Norfolk Southern, union reach paid sick leave deal

Norfolk Southern, union reach paid sick leave deal

A Norfolk Southern Corp motor car. moves through the Lamberts Point coal handling facility in Norfolk, Virginia on Wednesday, March 17, 2010.

Andreas Harrer | Bloomberg | Getty Images

Norfolk in the south said on Wednesday it had agreed to give members of the International Brotherhood of Boilermakers and Blacksmiths up to seven paid sick days a year.

The contract provides Norfolk Southern mechanical railway workers with four paid sick days per year, in addition to the three existing paid holidays which can now be used as sick days. The IBBB is now the ninth of 12 unions in Norfolk Southern to negotiate paid sick leave benefiting around 6,000 workers.

The move comes after months of fighting between unions and railroads – including Norfolk Southern, Union Pacific and BNSF – Overpaid Sick Leave. President Joe Biden signed legislation in late 2022 to avert a nationwide rail strike. However, the law did not provide for paid sick leave.

Norfolk Southern announced the deal as the company grapples with the political and environmental fallout of a train carrying toxic materials derailing last month in eastern Palestine, Ohio, near the Pennsylvania border. Company and government officials have said it is safe to live in the area after the disaster, although some workers and local residents have complained. Ohio sued the company on Tuesday.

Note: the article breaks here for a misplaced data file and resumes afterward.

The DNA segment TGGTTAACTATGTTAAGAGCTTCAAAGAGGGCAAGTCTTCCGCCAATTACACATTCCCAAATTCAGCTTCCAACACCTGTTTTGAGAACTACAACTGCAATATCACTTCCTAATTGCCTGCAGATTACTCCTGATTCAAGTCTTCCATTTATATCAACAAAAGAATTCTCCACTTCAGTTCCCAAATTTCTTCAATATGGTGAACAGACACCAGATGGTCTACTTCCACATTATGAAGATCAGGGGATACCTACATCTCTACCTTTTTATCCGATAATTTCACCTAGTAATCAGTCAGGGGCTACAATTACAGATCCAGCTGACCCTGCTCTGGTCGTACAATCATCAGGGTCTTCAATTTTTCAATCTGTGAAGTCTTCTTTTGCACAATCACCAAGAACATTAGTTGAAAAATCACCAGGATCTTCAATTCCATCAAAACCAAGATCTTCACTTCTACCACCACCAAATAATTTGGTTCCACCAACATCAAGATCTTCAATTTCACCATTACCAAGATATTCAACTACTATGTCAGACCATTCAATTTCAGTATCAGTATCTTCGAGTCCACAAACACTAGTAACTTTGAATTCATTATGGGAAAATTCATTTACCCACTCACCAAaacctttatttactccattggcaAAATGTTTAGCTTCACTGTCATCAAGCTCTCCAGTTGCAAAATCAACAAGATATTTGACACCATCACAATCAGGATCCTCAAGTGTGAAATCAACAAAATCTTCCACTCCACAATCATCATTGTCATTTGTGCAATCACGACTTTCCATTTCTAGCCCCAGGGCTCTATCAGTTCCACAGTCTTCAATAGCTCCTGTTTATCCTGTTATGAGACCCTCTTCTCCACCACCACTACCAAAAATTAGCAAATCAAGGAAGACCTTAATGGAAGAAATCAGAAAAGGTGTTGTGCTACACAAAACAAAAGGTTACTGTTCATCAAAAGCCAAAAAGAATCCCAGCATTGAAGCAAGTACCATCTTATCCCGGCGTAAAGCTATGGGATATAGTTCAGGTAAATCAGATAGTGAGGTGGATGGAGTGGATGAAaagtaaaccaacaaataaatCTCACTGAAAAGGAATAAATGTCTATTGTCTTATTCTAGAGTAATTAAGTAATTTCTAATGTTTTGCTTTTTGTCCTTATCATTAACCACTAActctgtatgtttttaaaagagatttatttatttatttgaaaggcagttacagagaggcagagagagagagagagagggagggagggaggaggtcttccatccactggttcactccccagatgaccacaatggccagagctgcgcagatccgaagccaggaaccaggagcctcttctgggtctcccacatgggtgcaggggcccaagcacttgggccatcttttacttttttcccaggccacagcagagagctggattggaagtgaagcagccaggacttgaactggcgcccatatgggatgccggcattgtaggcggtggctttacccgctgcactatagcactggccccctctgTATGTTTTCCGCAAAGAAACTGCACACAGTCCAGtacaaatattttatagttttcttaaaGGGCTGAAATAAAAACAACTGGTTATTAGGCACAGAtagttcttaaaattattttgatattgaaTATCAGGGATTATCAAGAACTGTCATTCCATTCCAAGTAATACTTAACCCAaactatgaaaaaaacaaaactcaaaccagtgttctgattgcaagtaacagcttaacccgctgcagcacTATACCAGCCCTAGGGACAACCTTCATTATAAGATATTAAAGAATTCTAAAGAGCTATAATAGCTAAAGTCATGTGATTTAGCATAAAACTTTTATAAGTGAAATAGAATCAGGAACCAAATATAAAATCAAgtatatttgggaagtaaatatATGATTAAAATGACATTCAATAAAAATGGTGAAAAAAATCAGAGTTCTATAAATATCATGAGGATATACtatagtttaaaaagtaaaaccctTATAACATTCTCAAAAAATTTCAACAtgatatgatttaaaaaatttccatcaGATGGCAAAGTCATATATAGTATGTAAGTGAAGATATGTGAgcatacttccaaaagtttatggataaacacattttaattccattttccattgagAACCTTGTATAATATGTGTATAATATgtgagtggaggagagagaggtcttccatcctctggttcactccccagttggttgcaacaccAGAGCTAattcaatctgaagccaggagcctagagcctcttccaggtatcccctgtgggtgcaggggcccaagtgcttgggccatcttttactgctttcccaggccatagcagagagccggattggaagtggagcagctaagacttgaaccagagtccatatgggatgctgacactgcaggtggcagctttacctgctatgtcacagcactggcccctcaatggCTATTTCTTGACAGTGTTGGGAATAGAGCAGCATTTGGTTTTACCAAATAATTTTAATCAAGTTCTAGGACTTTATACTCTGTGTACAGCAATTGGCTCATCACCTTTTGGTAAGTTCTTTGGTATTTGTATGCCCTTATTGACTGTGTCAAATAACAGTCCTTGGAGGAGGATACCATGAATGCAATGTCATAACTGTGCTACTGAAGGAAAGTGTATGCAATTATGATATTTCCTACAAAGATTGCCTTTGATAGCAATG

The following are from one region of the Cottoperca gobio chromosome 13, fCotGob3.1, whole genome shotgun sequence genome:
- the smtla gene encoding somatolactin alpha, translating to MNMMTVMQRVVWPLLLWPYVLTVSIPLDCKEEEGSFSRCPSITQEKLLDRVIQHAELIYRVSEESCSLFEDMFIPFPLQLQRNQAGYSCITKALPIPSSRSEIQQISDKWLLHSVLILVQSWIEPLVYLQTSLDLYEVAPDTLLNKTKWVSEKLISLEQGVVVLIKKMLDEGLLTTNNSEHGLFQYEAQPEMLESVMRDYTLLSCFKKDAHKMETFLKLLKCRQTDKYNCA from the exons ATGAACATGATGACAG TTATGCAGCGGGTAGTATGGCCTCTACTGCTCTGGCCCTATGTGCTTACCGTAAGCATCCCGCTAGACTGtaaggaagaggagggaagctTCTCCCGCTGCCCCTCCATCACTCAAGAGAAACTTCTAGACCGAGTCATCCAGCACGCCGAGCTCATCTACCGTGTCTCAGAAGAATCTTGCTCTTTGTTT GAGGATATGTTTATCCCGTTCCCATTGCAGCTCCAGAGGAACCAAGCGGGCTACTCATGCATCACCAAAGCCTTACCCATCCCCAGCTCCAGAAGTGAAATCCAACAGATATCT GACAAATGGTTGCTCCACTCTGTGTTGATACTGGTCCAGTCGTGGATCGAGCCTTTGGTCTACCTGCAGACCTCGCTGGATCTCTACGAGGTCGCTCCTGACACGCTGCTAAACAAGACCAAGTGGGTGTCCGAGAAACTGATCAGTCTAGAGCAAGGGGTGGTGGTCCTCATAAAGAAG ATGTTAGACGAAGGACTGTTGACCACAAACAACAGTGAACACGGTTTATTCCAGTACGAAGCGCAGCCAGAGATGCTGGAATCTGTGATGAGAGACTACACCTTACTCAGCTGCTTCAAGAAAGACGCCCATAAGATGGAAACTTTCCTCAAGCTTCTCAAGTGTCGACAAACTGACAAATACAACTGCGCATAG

The paid sick leave agreement comes two days after Norfolk Southern reached agreements with the Brotherhood of Railway Carmen and the International Association of Machinists and Aerospace Workers. Last week the company announced agreements with the International Association of Sheet Metal, Air, Rail, Transportation Workers, Mechanical Department and the International Brotherhood of Electrical Workers.

The company reached agreements with two other unions in February, while two others already had access to paid sick pay.

“We continue to make strides to improve the quality of life for our craft rail workers in partnership with our unions,” said Norfolk Southern CEO Alan Shaw. “Our railroad workers help power America’s economy, and each of these new agreements helps give them even more time to take care of their personal health and well-being.”

Norfolk Southern did not comment beyond its previously released statements.

In February, Sens. Bernie Sanders, I-Vt., and Mike Braun, R-Ind., requested that railroad companies offer workers at least seven paid sick days. Sanders urged railroad companies to “do the right thing,” noting record airline profits. Sanders’ office said railroad companies spend 184% more on shareholder returns than they do on employee wages and benefits.

“Ultimately, in 2023, it’s unacceptable that workers doing hazardous work don’t get a single sick day,” Sanders said at the time.

–CNBC’s Lori Ann LaRocco contributed to this report.